Mike Loh, who by that time was assigned to become director of projects for the F-16 at Wright-Patterson Air Force Base, found a novel way around this limitation; he designed a completely new lightweight radar-guided air-to-air missile that would fit on the AIM-9 Sidewinder stations provided on the F-16.
This would be developed to become the AMRAAM (Advanced Medium-Range Air-to-Air Missile), one of the most potent air-to-air weapons in the USAF inventory.
When it first entered USAF service in early 1979, the F-16 was a revelation. It truly was a dogfighter, capable of out-manoeuvring virtually any other contemporary combat aircraft. The only thing that the new F-16 lacked was a name.
One of the most popular television shows of that period was the sci-fi epic Battlestar Galactica, launched in 1978. The show featured a manoeuvrable space fighter called the Viper. It didn’t take long for the F-16 to become known to those who flew it as the Viper.
Pilots began to sport “Viper Pilot” name tags based on those used in the television show. They were soon banned, but the name remained and is still used by many F-16 pilots, though the F-16 was formally named the Fighting Falcon in the early 1980s after the Air Force Academy mascot.
The F-16 in Operation
USAF F-16s have been used in combat in several theatres including the Middle East (during the first and Second Gulf Wars and over Libya in 2011), the Balkans (during conflicts in Bosnia and Kosovo) and Afghanistan.
The F-16s of the Israeli Air Force (IAF) has been used in combat on several occasions including, in 1981, conducting a successful attack on the Iraqi Osirak nuclear reactor near Baghdad.
F-16s of the Pakistan Air Force has been involved in combat with aircraft from Afghanistan and the Indian Air Force on a number of occasions. F-16s of the Turkish Air Force was involved in several air combats during the Syrian Civil War between 2013 and 2020.
F-16s operated by NATO countries have been involved in combat over the Middle East and during the conflicts in the Balkans.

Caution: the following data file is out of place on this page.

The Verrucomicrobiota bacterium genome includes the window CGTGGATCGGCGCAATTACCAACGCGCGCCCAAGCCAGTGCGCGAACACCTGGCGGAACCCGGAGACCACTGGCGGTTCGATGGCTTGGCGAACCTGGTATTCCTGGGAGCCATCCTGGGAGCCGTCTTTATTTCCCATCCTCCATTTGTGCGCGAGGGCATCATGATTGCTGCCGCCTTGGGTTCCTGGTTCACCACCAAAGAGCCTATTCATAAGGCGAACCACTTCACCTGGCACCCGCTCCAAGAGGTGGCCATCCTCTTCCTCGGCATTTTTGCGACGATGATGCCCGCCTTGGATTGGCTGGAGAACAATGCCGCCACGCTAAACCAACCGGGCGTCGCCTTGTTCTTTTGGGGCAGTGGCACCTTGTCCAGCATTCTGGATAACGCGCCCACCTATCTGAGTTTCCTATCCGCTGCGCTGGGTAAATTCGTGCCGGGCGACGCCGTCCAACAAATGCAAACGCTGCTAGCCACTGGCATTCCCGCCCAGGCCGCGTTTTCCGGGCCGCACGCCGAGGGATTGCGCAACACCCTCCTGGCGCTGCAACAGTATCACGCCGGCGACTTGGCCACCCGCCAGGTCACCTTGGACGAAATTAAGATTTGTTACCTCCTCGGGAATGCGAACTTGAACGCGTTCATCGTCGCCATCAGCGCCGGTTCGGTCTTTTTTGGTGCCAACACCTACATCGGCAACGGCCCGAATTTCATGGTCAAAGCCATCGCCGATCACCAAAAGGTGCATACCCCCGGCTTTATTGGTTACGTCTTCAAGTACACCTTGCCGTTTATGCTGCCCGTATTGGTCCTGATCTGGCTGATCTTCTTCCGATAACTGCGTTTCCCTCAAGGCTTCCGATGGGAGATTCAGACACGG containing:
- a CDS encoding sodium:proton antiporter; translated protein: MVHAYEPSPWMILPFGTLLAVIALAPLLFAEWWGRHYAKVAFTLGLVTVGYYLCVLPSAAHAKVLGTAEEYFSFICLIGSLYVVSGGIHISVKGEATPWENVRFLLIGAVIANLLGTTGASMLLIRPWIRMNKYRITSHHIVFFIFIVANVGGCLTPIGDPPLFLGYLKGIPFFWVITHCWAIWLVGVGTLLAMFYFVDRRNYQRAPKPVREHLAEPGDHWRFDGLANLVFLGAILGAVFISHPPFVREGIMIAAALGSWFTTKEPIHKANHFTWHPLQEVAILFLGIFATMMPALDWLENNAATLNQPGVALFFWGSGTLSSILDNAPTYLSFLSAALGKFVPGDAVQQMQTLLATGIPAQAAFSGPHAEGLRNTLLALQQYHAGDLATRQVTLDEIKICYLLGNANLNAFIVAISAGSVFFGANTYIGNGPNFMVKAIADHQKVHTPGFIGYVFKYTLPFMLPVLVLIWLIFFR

The F-16 has fundamentally changed since its first introduction with the USAF in 1979. It has become more sophisticated and complex, provided with new avionics and target tracking and acquisition systems.
These developments have made it heavier and more expensive, but it still retains the amazing dogfighting capability of the original version. It remains virtually the only modern military aircraft designed primarily to be extremely manoeuvrable for close-in combat.
The current version of the F-16 can deliver a range of air-to-ground munitions with extreme accuracy, over a range of more than 500 miles in all weathers, and can defend itself effectively against enemy air attacks if required.
The low-cost dogfighter has matured to become one of the most capable multi-role aircraft ever. It is not surprising that a total of over 4,500 F-16s have been manufactured (far more than the total number of F-15s produced) and around 3,000 remain in service around the world with the USAF and NATO countries including Denmark, Belgium, the Netherlands and Norway as well as the Air Forces of many other countries around the world including Israel, Greece, Poland, Romania and Pakistan.
That is a very impressive record for what was initially intended simply as a low-cost, lightweight day-fighter.
- Crew: 1
- Length: 49 ft 5 in (15.06 m)
- Wingspan: 32 ft 8 in (9.96 m)
- Height: 16 ft (4.9 m)
- Empty weight: 18,900 lb (8,573 kg)
- Max takeoff weight: 42,300 lb (19,187 kg)
- Payload: 15,800 lb (7,167 kg)
- Powerplant: 1 × General Electric F110-GE-129 afterburning turbofan for Block 50 aircraft, 17,155 lbf (76.31 kN) thrust dry, 29,500 lbf (131 kN) with afterburner
(1 × Pratt & Whitney F100-PW-229 for Block 52 aircraft, 17,800 lbf (79 kN) thrust dry and 29,160 lbf (129.7 kN) with afterburner.)
- Maximum speed: Mach 2.05, 1,176 kn (1,353 mph; 2,178 km/h) at 40,000 feet, clean
- Service ceiling: 58,000 ft (18,000 m)